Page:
4 Ways to Mobilize Your Teens for Evangelism During the Coronavirus Pandemic
By Greg Stier
If there’s an upside to outreach during a global pandemic it’s that teenagers are more open to talk about life, death, hope and God, than anytime in recent history.
It’s pandemic evangelism. Foxhole evangelism. I’ve heard it called many things. But I’ve seen it personally over the last few weeks as I’ve had opportunity after opportunity to talk to both adults and teenagers about this pandemic and the hope only Jesus can offer. Teenagers are nervous. Their fears range from physical (“Will I get the Coronavirus?”) to relational (“Will some of my family members get it?) to financial (“Will my parents lose their jobs because of this pandemic?”) to social (“When am I going to ever be able to hang out with my friends again?)
Of course, all of this is exacerbated by an endless stream of social media worst-case-scenarios that teenagers glance at every few seconds.
Many who are under shelter-in-place orders from their local or state governments are getting stir crazy and making their parents crazy in the process. And, sadly, many who were struggling with anxiety and depression before the pandemic are having those conditions amplified by the current situation.
As scary as all of this is, our new reality could set the stage for the most expansive outreach to teenagers ever. Teenagers who don’t know Jesus are looking for answers. Teenagers who do know Jesus are looking for something to do. Put these two realities together and you have the opportunity to mobilize your believing teenagers to reach their unbelieving classmates, teammates and friends.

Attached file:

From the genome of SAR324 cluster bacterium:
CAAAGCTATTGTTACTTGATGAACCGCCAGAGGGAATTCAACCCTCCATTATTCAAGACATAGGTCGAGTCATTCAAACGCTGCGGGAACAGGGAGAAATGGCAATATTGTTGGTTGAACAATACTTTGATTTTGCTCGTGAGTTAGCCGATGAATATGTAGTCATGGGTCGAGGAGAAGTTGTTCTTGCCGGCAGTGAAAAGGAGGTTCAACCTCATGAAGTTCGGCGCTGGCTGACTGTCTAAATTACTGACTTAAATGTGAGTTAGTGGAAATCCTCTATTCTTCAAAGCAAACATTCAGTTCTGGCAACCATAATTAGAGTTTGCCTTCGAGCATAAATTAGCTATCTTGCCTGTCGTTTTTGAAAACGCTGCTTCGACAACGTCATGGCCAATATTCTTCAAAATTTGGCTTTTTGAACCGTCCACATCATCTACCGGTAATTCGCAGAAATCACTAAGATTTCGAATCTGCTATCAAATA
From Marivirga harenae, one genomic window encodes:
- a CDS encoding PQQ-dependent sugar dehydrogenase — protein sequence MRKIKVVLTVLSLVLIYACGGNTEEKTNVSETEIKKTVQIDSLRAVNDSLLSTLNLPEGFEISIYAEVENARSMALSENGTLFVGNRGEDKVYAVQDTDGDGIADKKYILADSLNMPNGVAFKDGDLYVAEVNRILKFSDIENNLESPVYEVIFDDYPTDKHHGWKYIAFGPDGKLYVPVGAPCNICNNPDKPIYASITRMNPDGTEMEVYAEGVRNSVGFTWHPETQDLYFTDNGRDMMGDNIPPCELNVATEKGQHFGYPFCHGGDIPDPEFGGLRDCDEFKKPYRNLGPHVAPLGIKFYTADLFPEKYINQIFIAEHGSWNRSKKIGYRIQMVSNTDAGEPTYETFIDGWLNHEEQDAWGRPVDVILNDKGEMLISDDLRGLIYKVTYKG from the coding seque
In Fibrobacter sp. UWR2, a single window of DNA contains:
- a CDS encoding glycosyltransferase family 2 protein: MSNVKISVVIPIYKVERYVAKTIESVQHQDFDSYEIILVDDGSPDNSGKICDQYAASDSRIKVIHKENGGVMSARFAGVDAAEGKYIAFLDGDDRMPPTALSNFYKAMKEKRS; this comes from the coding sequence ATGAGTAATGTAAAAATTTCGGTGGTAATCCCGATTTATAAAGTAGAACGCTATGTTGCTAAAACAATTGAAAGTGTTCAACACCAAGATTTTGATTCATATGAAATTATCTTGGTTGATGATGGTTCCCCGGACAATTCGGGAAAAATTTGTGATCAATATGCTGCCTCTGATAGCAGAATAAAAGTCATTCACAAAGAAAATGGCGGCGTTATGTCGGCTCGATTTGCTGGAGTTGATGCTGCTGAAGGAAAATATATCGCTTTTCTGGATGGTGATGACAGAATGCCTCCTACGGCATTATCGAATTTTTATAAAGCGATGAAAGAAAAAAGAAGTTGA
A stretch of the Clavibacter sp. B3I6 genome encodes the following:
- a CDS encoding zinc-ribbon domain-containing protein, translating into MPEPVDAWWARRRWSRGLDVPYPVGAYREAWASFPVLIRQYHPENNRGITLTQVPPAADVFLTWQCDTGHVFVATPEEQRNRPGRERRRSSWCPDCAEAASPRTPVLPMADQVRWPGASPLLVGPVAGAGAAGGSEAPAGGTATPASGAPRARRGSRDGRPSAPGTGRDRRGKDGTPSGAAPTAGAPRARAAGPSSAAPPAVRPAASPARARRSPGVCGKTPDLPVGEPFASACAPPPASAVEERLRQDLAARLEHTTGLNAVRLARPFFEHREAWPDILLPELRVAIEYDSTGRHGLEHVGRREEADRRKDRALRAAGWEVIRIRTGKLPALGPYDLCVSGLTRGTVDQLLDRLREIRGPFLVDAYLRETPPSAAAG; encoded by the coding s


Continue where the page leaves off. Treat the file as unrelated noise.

Here’s how you can (safely) mobilize them to evangelize during the Coronavirus pandemic:
1. Ask them to start praying for three unreached friends by name every day.
In Romans 10:1 Paul wrote, “Brothers and sisters, my heart’s desire and prayer to God for the Israelites is that they may be saved.” His broken heart for the lost (which we see in Romans 9:2,3) led to a bent knee on their behalf. The same thing happens with our teenagers.
When teens start praying for their unreached friends, they start seeing the opportunities to share Christ with them. Their prayers open up their eyes to the countless opportunities they have to steer everyday conversations toward God.
It’s the same phenomenon that all of us have experienced when we purchase a car. We buy the car and then we start seeing that same make, model and color on the highways and side streets. Your eyes are opened up and you begin to see it everywhere. In the same way, when your teens pray for the lost, they begin to see the lost as well as the opportunities they have to engage with them in a Gospel conversation.
If you had your teenagers each identify three unreached friends they could begin praying for on a daily basis it would begin to change their perspective. It would also unleash the power of God to begin to prepare the hearts of their unreached teens to hear and accept the Gospel.
2. Challenge your teens to care for their friends by asking them honest questions and providing authentic encouragement.
A simple text or DM from one teen to another could open the door to a long, meaningful conversation. Questions like, “How are you doing?” or “How can I pray for you?” can create honest, heart-felt dialogue, which is needed now more than ever.
These kinds of questions can break down barriers and open up conversations. So many teenagers are desperately looking for someone they trust that they can open up to and share their struggles with honestly. Often times that someone is another teenager.